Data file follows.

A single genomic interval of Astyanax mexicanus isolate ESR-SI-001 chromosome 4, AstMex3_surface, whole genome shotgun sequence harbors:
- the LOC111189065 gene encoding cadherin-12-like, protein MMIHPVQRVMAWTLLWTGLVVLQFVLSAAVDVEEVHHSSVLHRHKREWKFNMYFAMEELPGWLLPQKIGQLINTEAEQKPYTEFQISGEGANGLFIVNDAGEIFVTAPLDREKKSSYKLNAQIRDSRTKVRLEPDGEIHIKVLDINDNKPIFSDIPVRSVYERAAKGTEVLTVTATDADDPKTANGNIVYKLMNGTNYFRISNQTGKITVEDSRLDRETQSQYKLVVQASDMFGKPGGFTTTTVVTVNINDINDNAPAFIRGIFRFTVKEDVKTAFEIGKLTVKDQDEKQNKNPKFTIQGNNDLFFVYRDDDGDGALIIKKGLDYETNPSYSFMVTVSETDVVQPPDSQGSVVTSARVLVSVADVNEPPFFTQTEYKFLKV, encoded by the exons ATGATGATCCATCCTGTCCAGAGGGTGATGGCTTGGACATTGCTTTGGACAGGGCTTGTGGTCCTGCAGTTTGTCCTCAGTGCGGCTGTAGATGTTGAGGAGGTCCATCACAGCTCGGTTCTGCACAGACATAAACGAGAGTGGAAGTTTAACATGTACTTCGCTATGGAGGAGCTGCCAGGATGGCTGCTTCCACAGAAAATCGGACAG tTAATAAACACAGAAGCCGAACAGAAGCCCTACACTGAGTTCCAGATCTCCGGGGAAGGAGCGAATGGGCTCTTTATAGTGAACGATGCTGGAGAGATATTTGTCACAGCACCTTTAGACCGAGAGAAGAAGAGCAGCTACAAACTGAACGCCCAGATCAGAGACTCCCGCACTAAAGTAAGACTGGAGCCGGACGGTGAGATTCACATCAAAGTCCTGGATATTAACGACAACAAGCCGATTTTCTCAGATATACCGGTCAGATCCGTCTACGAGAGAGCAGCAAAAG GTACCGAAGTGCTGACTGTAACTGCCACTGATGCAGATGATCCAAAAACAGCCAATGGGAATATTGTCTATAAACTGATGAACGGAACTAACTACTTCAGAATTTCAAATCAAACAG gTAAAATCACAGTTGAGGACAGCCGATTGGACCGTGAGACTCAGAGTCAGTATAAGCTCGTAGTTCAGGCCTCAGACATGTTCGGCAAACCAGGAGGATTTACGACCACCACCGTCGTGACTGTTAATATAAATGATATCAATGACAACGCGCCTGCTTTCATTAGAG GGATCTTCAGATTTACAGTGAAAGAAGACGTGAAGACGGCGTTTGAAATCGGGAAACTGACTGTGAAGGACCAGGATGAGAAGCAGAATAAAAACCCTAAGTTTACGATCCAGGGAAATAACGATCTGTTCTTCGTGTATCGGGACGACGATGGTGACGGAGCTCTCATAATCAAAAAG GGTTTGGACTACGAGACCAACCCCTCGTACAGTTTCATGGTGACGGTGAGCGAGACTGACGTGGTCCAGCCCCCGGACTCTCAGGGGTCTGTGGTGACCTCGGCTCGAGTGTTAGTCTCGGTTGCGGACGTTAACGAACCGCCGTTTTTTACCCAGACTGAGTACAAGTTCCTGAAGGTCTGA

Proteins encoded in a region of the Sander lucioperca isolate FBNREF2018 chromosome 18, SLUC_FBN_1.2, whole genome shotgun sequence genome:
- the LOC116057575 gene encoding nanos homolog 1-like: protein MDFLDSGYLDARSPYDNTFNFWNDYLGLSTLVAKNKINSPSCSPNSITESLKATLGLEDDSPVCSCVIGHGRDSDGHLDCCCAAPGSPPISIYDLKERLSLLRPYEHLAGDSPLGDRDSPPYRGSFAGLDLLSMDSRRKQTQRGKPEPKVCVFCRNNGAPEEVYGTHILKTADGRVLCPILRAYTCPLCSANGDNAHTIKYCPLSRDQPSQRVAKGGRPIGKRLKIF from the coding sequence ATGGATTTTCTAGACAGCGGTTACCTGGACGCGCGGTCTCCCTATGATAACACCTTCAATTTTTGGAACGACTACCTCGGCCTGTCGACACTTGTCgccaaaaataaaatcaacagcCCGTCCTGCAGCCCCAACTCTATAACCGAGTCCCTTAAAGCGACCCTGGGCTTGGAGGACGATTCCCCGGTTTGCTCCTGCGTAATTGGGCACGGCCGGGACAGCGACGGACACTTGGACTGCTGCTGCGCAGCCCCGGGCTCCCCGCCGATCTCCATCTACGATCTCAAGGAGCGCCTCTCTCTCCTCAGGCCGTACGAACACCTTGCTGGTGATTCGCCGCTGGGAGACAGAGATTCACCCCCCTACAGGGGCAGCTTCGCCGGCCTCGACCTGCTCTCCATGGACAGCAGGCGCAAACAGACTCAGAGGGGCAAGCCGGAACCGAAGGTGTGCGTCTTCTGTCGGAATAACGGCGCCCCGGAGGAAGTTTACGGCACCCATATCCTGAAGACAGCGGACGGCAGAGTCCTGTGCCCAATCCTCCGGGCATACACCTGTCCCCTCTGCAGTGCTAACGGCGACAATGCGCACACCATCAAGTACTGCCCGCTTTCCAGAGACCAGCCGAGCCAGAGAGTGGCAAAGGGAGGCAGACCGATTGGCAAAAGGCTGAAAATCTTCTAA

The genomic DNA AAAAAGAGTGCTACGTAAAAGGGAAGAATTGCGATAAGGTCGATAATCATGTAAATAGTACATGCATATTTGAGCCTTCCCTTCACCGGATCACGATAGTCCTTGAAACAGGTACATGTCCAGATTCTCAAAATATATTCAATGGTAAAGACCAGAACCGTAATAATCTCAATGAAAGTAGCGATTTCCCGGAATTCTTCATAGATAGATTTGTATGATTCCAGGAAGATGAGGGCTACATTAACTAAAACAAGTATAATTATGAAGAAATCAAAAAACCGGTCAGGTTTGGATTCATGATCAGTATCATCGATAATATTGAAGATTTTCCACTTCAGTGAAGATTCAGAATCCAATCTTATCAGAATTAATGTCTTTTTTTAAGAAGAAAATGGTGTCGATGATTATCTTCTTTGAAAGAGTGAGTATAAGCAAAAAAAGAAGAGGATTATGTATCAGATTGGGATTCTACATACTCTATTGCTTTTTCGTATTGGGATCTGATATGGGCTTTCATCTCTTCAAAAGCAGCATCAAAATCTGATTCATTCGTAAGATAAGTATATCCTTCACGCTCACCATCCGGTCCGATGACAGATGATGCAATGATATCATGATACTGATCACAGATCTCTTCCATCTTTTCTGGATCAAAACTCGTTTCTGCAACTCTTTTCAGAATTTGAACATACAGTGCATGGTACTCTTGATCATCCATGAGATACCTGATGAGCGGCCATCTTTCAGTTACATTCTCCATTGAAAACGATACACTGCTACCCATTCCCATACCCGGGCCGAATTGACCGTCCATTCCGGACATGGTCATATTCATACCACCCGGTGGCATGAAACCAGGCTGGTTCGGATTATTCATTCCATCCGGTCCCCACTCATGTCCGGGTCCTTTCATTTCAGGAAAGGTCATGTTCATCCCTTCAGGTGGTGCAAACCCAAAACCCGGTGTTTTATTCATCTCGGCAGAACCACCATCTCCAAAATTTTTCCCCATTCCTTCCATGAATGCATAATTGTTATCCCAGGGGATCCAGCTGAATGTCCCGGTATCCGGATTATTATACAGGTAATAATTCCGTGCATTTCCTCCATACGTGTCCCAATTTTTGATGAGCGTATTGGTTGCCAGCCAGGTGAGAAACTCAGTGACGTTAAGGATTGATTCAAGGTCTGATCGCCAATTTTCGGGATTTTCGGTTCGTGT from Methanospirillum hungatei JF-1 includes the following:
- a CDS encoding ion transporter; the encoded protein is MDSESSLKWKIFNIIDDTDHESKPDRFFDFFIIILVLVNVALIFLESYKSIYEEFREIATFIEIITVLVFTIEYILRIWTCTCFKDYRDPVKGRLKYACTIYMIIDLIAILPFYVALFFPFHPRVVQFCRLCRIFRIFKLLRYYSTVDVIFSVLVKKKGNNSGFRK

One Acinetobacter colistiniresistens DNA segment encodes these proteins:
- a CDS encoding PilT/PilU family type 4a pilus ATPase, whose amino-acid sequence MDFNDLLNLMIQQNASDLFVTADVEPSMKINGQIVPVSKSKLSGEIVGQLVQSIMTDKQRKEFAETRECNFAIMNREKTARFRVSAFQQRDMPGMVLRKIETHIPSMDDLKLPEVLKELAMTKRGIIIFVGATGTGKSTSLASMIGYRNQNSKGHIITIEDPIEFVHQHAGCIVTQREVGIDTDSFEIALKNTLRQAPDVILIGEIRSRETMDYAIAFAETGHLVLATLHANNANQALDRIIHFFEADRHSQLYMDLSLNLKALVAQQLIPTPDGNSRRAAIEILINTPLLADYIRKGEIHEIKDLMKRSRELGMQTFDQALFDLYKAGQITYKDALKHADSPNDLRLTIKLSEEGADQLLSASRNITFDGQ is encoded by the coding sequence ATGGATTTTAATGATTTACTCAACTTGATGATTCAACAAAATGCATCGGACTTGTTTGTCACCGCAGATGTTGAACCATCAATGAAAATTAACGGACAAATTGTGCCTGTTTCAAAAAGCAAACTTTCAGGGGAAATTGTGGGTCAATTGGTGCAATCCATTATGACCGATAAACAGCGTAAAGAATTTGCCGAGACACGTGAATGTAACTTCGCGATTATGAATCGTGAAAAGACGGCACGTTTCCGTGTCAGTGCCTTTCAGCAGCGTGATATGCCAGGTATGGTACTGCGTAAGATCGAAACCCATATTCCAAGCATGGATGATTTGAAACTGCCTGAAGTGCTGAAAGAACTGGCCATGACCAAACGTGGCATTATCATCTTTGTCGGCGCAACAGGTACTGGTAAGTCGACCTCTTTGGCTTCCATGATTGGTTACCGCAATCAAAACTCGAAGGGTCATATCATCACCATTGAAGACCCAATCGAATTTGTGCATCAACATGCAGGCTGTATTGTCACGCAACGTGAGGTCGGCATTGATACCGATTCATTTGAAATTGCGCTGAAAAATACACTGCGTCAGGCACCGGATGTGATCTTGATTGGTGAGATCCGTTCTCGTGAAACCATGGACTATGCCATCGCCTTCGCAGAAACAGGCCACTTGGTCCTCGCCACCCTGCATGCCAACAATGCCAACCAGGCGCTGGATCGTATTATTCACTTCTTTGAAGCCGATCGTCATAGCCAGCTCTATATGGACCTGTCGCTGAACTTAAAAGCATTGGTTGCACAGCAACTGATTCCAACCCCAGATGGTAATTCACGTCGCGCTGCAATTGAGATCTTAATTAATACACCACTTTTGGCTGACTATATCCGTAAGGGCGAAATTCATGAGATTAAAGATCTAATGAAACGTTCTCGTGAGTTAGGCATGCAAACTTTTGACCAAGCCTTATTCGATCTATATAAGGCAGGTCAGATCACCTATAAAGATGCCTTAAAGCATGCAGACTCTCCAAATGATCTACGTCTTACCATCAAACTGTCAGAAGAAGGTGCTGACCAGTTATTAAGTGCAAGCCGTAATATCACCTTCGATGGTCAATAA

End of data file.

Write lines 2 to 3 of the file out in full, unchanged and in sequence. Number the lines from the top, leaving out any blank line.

- the LOC111189065 gene encoding cadherin-12-like, protein MMIHPVQRVMAWTLLWTGLVVLQFVLSAAVDVEEVHHSSVLHRHKREWKFNMYFAMEELPGWLLPQKIGQLINTEAEQKPYTEFQISGEGANGLFIVNDAGEIFVTAPLDREKKSSYKLNAQIRDSRTKVRLEPDGEIHIKVLDINDNKPIFSDIPVRSVYERAAKGTEVLTVTATDADDPKTANGNIVYKLMNGTNYFRISNQTGKITVEDSRLDRETQSQYKLVVQASDMFGKPGGFTTTTVVTVNINDINDNAPAFIRGIFRFTVKEDVKTAFEIGKLTVKDQDEKQNKNPKFTIQGNNDLFFVYRDDDGDGALIIKKGLDYETNPSYSFMVTVSETDVVQPPDSQGSVVTSARVLVSVADVNEPPFFTQTEYKFLKV, encoded by the exons ATGATGATCCATCCTGTCCAGAGGGTGATGGCTTGGACATTGCTTTGGACAGGGCTTGTGGTCCTGCAGTTTGTCCTCAGTGCGGCTGTAGATGTTGAGGAGGTCCATCACAGCTCGGTTCTGCACAGACATAAACGAGAGTGGAAGTTTAACATGTACTTCGCTATGGAGGAGCTGCCAGGATGGCTGCTTCCACAGAAAATCGGACAG tTAATAAACACAGAAGCCGAACAGAAGCCCTACACTGAGTTCCAGATCTCCGGGGAAGGAGCGAATGGGCTCTTTATAGTGAACGATGCTGGAGAGATATTTGTCACAGCACCTTTAGACCGAGAGAAGAAGAGCAGCTACAAACTGAACGCCCAGATCAGAGACTCCCGCACTAAAGTAAGACTGGAGCCGGACGGTGAGATTCACATCAAAGTCCTGGATATTAACGACAACAAGCCGATTTTCTCAGATATACCGGTCAGATCCGTCTACGAGAGAGCAGCAAAAG GTACCGAAGTGCTGACTGTAACTGCCACTGATGCAGATGATCCAAAAACAGCCAATGGGAATATTGTCTATAAACTGATGAACGGAACTAACTACTTCAGAATTTCAAATCAAACAG gTAAAATCACAGTTGAGGACAGCCGATTGGACCGTGAGACTCAGAGTCAGTATAAGCTCGTAGTTCAGGCCTCAGACATGTTCGGCAAACCAGGAGGATTTACGACCACCACCGTCGTGACTGTTAATATAAATGATATCAATGACAACGCGCCTGCTTTCATTAGAG GGATCTTCAGATTTACAGTGAAAGAAGACGTGAAGACGGCGTTTGAAATCGGGAAACTGACTGTGAAGGACCAGGATGAGAAGCAGAATAAAAACCCTAAGTTTACGATCCAGGGAAATAACGATCTGTTCTTCGTGTATCGGGACGACGATGGTGACGGAGCTCTCATAATCAAAAAG GGTTTGGACTACGAGACCAACCCCTCGTACAGTTTCATGGTGACGGTGAGCGAGACTGACGTGGTCCAGCCCCCGGACTCTCAGGGGTCTGTGGTGACCTCGGCTCGAGTGTTAGTCTCGGTTGCGGACGTTAACGAACCGCCGTTTTTTACCCAGACTGAGTACAAGTTCCTGAAGGTCTGA

Proteins encoded in a region of the Sander lucioperca isolate FBNREF2018 chromosome 18, SLUC_FBN_1.2, whole genome shotgun sequence genome: